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Darrell Issa

Darrell Issa

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Stocks Finish Mixed as Fed Holds Steady The central bank indicated it would keep rates near zero for "an extended period".

Bond yields climbed after the announcement Story Toolspost a commente-mail this storyprint this storyorder a reprintsuggest a storydigg thissave to del.icio.usU.S.

stocks closed mixed Wednesday, with the Dow industrials lagging the broader market due to drops in Boeing (BA), United Technologies (UTX), and certain other blue chips.

Most stocks, however, rose, aided by a 1.8% rise in May durable goods orders, a favorable earnings report from Oracle Corp.

(ORCL), and a Federal Reserve statement highlighting fresh signs of economic stability.

On Wednesday, the 30-stock Dow Jones industrial average finished lower by 23.05 points, or 0.28%, at 8,299.86.

The broad Standard & Poor's 500-stock index gained 5.84 points, or 0.65%, to 900.947.

The tech-heavy Nasdaq composite index was 27.42 points, or 1.55%, higher at 1,792.34.

Treasury yields rose, and prices fell, after the Fed statement.

The dollar index was higher.

Gold futures rose.

Crude oil futures fell despite the Energy Dept.'s weekly inventory report showing U.S.

crude oil stocks fell 3.8 million barrels.

At the conclusion of its two-day policy meeting Wednesday, the Fed maintained the target range for the federal funds rate at 0%-0.25% percent and said it "continues to anticipate that economic conditions are likely to warrant exceptionally low levels of the federal funds rate for an extended period." The statement ran counter to the expectations of some market players that the Fed would indicate that it would begin to tighten monetary policy in the near future.

In its post-meeting statement, the policy-setting Federal Open Market Committee said that recent data suggests that the pace of economic contraction is slowing.

Conditions in financial markets have generally improved in recent months, it noted, while household spending has shown further signs of stabilizing but remains constrained by ongoing job losses, lower housing wealth, and tight credit.

The Fed noted that businesses are cutting back on fixed investment and staffing but appear to be making progress in bringing inventory stocks into better alignment with sales." Although economic activity is likely to remain weak for a time, the Committee continues to anticipate that policy actions to stabilize financial markets and institutions, fiscal and monetary stimulus, and market forces will contribute to a gradual resumption of sustainable economic growth in a context of price stability," the FOMC said.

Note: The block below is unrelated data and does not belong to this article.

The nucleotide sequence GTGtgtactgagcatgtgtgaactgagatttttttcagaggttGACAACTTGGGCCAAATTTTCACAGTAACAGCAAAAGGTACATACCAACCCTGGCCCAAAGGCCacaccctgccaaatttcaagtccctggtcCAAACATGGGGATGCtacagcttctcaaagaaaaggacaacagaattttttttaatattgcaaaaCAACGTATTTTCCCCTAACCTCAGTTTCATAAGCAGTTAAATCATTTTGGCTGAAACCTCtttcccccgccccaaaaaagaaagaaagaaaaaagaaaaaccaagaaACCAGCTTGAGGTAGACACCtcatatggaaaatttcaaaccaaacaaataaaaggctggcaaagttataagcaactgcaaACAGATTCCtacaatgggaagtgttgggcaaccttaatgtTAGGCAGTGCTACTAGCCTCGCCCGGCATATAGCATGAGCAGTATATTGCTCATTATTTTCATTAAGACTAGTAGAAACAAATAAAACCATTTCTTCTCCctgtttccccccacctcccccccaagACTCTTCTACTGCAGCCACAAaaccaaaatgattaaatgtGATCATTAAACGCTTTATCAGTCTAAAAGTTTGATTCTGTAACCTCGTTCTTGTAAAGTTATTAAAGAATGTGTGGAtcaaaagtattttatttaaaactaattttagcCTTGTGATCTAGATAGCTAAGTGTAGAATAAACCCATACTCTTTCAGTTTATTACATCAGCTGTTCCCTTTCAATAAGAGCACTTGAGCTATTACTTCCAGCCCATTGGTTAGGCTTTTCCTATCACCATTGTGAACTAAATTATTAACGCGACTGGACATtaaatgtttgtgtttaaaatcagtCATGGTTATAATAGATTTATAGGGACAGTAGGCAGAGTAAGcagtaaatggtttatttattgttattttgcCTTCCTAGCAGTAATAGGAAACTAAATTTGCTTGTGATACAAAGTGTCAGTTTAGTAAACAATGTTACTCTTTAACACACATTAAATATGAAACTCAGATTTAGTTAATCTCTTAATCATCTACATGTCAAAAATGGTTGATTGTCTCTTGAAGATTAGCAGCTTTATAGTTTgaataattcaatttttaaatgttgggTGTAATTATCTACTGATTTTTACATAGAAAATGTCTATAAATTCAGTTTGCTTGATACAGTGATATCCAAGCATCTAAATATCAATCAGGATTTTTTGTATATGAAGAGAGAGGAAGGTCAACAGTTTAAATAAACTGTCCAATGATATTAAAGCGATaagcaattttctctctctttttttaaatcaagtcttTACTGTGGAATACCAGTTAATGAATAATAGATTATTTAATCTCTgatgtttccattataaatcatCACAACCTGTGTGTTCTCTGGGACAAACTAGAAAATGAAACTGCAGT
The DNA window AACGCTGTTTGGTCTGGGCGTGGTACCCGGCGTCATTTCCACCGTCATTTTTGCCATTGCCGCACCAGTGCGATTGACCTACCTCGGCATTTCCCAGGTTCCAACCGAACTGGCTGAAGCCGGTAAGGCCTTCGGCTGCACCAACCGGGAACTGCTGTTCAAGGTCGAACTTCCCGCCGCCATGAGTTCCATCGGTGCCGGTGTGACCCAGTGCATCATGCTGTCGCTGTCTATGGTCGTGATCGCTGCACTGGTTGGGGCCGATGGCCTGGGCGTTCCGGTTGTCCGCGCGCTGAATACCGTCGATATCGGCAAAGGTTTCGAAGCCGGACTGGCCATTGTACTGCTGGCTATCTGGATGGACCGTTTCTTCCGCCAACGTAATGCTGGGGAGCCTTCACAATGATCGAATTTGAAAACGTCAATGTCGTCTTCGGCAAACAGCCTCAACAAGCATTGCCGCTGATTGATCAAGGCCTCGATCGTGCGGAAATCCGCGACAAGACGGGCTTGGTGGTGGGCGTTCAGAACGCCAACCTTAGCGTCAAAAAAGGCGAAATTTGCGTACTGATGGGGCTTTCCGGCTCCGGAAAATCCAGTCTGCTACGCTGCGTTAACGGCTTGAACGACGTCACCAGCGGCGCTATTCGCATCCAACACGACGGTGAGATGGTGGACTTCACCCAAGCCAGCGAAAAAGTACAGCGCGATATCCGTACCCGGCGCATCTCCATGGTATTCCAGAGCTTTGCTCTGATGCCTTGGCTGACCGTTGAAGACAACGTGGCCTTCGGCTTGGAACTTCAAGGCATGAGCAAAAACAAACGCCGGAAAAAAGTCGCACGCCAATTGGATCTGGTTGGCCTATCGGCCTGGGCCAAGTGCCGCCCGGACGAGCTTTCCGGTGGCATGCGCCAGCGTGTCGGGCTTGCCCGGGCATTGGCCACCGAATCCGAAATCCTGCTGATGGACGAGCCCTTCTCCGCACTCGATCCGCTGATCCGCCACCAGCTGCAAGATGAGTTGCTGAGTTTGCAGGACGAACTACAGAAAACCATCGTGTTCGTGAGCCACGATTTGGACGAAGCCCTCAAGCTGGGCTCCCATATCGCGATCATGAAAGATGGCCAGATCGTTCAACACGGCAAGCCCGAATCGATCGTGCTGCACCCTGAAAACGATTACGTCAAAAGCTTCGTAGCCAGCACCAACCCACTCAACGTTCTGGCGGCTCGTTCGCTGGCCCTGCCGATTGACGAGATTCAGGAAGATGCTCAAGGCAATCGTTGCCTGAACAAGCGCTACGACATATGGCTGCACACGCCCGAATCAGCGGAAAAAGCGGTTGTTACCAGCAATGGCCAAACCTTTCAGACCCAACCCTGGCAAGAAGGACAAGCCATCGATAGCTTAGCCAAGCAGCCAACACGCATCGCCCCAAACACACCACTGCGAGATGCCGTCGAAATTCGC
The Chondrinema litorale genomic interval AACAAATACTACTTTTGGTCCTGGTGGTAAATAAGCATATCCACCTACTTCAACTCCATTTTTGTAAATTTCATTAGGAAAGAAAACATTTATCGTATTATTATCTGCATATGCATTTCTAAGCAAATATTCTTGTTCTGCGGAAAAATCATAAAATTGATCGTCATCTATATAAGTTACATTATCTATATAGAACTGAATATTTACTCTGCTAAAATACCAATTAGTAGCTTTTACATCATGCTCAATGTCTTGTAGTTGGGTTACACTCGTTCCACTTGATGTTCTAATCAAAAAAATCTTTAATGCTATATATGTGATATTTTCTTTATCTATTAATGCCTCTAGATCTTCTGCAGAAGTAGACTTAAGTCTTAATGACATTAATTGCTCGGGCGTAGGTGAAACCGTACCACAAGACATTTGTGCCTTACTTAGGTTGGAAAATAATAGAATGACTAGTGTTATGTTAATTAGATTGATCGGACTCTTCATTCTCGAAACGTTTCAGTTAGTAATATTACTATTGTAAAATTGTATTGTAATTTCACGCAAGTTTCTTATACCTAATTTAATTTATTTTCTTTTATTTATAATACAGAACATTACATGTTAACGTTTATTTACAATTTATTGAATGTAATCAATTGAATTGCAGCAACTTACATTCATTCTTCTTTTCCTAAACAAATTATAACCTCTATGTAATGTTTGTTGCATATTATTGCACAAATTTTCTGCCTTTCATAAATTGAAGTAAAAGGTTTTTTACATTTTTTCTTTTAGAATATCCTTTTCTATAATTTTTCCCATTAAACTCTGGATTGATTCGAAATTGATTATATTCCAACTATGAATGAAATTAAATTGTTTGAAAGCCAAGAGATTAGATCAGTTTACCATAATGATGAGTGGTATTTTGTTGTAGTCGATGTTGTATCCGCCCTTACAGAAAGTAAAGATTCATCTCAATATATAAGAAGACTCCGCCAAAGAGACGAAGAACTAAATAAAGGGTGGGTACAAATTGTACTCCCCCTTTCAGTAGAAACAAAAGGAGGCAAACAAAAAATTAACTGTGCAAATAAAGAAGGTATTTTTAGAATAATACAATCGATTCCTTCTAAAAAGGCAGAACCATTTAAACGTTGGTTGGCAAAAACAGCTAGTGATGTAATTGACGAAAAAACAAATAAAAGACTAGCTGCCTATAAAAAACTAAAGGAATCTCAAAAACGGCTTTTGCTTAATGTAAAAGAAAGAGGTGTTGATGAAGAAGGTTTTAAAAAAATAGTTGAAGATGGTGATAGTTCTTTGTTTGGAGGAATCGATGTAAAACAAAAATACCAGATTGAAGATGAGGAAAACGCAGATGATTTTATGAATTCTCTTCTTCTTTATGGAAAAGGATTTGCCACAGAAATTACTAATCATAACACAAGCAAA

On the inflation front, policymakers noted that the prices of energy and other commodities have recently risen.

"However, substantial resource slack is likely to dampen cost pressures, and the Committee expects that inflation will remain subdued for some time." The Fed reiterated its efforts to "support to mortgage lending and housing markets and to improve overall conditions in private credit markets" buy purchasing agency and Treasury securities.

It said it will continue to evaluate the timing and overall amounts of its purchases of securities in light of the evolving economic outlook and conditions in financial markets.

The committee decision was unanimous.

"About the only difference between Wednesday's statement and the Apr.

29 statement is that the concern over deflation was removed," notes Action Economics, although the Fed did add the statement that "substantial resource slack is likely to dampen cost pressures." There were no hints of an exit strategy from the Fed's current policy path, notes Action Economics.

"[T]he economic data have been on an improving trend and we think Bernanke will use his July 21 Humphrey-Hawkins appearance to hammer home his expectations about rates being unchanged well into 2010," wrote John Ryding and Conrad DeQuadros of RDQ Economics in a note Wednesday.

The Fed sought to hide its extensive involvement and concerns about Bank of America's (BAC) acquisition of Merrill Lynch amid the latter's worsening financial condition, Rep.

Darrell Issa of the House Oversight and Government Reform Committee said.

"The committee has already learned that Ben Bernanke and the Federal Reserve made inappropriate threats to fire Bank of America management unless they went ahead with the 'shotgun wedding' that was the Merrill Lynch acquisition," Issa said in a statement released to Reuters.

"The Federal Reserve also engaged in a cover-up and deliberately hid concerns and pertinent details regarding the merger from other federal regulatory agencies," the statement said.

The committee has obtained a number of emails and documents from the U.S.

central bank about its behind-the-scenes role in the merger, according to sources familiar with documents.
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